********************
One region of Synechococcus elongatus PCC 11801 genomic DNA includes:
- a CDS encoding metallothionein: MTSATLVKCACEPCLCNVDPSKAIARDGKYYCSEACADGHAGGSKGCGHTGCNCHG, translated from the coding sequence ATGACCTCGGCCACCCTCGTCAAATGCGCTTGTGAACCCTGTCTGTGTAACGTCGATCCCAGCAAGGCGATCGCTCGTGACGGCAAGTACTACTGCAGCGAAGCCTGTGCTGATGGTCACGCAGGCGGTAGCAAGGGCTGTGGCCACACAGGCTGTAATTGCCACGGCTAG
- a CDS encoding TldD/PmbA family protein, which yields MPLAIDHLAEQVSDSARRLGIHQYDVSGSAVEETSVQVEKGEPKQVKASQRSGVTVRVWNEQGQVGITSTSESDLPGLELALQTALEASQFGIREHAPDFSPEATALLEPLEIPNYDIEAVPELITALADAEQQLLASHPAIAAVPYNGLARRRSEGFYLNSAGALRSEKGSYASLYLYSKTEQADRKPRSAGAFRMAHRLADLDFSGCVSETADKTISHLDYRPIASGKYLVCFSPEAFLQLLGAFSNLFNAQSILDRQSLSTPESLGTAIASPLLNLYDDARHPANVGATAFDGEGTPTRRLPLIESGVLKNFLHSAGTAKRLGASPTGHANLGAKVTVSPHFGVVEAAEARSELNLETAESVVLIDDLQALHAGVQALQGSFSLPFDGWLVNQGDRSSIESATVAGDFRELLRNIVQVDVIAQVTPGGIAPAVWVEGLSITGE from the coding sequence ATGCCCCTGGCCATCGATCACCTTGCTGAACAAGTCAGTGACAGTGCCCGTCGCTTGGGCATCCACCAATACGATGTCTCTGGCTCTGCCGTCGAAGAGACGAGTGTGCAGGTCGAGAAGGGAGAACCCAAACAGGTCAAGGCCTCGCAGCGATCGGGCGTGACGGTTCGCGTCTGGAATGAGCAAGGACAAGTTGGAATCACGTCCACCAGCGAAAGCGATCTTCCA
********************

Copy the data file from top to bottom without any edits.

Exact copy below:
One region of Synechococcus elongatus PCC 11801 genomic DNA includes:
- a CDS encoding metallothionein: MTSATLVKCACEPCLCNVDPSKAIARDGKYYCSEACADGHAGGSKGCGHTGCNCHG, translated from the coding sequence ATGACCTCGGCCACCCTCGTCAAATGCGCTTGTGAACCCTGTCTGTGTAACGTCGATCCCAGCAAGGCGATCGCTCGTGACGGCAAGTACTACTGCAGCGAAGCCTGTGCTGATGGTCACGCAGGCGGTAGCAAGGGCTGTGGCCACACAGGCTGTAATTGCCACGGCTAG
- a CDS encoding TldD/PmbA family protein, which yields MPLAIDHLAEQVSDSARRLGIHQYDVSGSAVEETSVQVEKGEPKQVKASQRSGVTVRVWNEQGQVGITSTSESDLPGLELALQTALEASQFGIREHAPDFSPEATALLEPLEIPNYDIEAVPELITALADAEQQLLASHPAIAAVPYNGLARRRSEGFYLNSAGALRSEKGSYASLYLYSKTEQADRKPRSAGAFRMAHRLADLDFSGCVSETADKTISHLDYRPIASGKYLVCFSPEAFLQLLGAFSNLFNAQSILDRQSLSTPESLGTAIASPLLNLYDDARHPANVGATAFDGEGTPTRRLPLIESGVLKNFLHSAGTAKRLGASPTGHANLGAKVTVSPHFGVVEAAEARSELNLETAESVVLIDDLQALHAGVQALQGSFSLPFDGWLVNQGDRSSIESATVAGDFRELLRNIVQVDVIAQVTPGGIAPAVWVEGLSITGE from the coding sequence ATGCCCCTGGCCATCGATCACCTTGCTGAACAAGTCAGTGACAGTGCCCGTCGCTTGGGCATCCACCAATACGATGTCTCTGGCTCTGCCGTCGAAGAGACGAGTGTGCAGGTCGAGAAGGGAGAACCCAAACAGGTCAAGGCCTCGCAGCGATCGGGCGTGACGGTTCGCGTCTGGAATGAGCAAGGACAAGTTGGAATCACGTCCACCAGCGAAAGCGATCTTCCA